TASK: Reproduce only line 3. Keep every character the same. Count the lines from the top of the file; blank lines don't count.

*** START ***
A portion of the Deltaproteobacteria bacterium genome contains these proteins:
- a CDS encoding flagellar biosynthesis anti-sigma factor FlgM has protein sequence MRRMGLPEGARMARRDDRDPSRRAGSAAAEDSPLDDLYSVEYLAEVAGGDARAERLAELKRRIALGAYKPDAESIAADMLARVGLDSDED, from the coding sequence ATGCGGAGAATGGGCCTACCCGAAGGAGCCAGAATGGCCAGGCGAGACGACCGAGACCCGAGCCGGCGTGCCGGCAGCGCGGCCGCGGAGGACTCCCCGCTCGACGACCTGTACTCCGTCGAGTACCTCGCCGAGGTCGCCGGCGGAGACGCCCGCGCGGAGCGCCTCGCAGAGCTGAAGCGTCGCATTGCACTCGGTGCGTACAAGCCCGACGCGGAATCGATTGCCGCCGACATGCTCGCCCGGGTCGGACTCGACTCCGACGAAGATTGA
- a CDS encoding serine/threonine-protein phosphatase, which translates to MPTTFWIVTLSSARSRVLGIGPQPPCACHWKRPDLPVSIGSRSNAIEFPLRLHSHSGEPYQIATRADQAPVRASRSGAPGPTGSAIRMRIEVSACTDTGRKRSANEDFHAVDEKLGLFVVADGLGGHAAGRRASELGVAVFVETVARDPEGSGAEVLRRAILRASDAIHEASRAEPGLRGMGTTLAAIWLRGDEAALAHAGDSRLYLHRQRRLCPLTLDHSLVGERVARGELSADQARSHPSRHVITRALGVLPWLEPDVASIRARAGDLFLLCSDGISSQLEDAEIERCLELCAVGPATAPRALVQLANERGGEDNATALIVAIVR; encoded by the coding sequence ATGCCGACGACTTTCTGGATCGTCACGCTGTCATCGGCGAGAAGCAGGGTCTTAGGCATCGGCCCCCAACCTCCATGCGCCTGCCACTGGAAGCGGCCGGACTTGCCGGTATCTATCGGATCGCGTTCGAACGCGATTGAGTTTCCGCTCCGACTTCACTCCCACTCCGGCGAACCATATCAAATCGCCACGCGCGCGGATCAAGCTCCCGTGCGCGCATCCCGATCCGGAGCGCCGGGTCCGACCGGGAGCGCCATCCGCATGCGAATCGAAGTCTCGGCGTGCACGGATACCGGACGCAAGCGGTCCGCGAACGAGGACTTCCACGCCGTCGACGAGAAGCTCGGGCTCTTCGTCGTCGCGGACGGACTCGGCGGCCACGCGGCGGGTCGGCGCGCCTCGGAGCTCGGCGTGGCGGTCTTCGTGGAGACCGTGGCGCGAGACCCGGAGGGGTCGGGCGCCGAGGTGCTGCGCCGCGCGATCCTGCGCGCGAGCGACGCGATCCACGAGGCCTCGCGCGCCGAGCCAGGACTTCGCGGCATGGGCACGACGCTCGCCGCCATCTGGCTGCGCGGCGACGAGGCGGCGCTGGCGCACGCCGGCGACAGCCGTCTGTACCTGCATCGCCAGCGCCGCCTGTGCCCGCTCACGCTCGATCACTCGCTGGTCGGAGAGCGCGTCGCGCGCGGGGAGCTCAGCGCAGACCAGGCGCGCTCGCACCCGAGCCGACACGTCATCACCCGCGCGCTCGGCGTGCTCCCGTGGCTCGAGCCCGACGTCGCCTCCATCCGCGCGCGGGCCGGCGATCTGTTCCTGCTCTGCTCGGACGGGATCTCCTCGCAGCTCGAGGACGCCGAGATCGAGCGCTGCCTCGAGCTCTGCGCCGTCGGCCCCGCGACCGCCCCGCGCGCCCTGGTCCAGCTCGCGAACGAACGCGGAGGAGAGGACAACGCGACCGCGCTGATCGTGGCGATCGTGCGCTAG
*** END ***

- a CDS encoding serine/threonine-protein phosphatase, which translates to MPTTFWIVTLSSARSRVLGIGPQPPCACHWKRPDLPVSIGSRSNAIEFPLRLHSHSGEPYQIATRADQAPVRASRSGAPGPTGSAIRMRIEVSACTDTGRKRSANEDFHAVDEKLGLFVVADGLGGHAAGRRASELGVAVFVETVARDPEGSGAEVLRRAILRASDAIHEASRAEPGLRGMGTTLAAIWLRGDEAALAHAGDSRLYLHRQRRLCPLTLDHSLVGERVARGELSADQARSHPSRHVITRALGVLPWLEPDVASIRARAGDLFLLCSDGISSQLEDAEIERCLELCAVGPATAPRALVQLANERGGEDNATALIVAIVR; encoded by the coding sequence ATGCCGACGACTTTCTGGATCGTCACGCTGTCATCGGCGAGAAGCAGGGTCTTAGGCATCGGCCCCCAACCTCCATGCGCCTGCCACTGGAAGCGGCCGGACTTGCCGGTATCTATCGGATCGCGTTCGAACGCGATTGAGTTTCCGCTCCGACTTCACTCCCACTCCGGCGAACCATATCAAATCGCCACGCGCGCGGATCAAGCTCCCGTGCGCGCATCCCGATCCGGAGCGCCGGGTCCGACCGGGAGCGCCATCCGCATGCGAATCGAAGTCTCGGCGTGCACGGATACCGGACGCAAGCGGTCCGCGAACGAGGACTTCCACGCCGTCGACGAGAAGCTCGGGCTCTTCGTCGTCGCGGACGGACTCGGCGGCCACGCGGCGGGTCGGCGCGCCTCGGAGCTCGGCGTGGCGGTCTTCGTGGAGACCGTGGCGCGAGACCCGGAGGGGTCGGGCGCCGAGGTGCTGCGCCGCGCGATCCTGCGCGCGAGCGACGCGATCCACGAGGCCTCGCGCGCCGAGCCAGGACTTCGCGGCATGGGCACGACGCTCGCCGCCATCTGGCTGCGCGGCGACGAGGCGGCGCTGGCGCACGCCGGCGACAGCCGTCTGTACCTGCATCGCCAGCGCCGCCTGTGCCCGCTCACGCTCGATCACTCGCTGGTCGGAGAGCGCGTCGCGCGCGGGGAGCTCAGCGCAGACCAGGCGCGCTCGCACCCGAGCCGACACGTCATCACCCGCGCGCTCGGCGTGCTCCCGTGGCTCGAGCCCGACGTCGCCTCCATCCGCGCGCGGGCCGGCGATCTGTTCCTGCTCTGCTCGGACGGGATCTCCTCGCAGCTCGAGGACGCCGAGATCGAGCGCTGCCTCGAGCTCTGCGCCGTCGGCCCCGCGACCGCCCCGCGCGCCCTGGTCCAGCTCGCGAACGAACGCGGAGGAGAGGACAACGCGACCGCGCTGATCGTGGCGATCGTGCGCTAG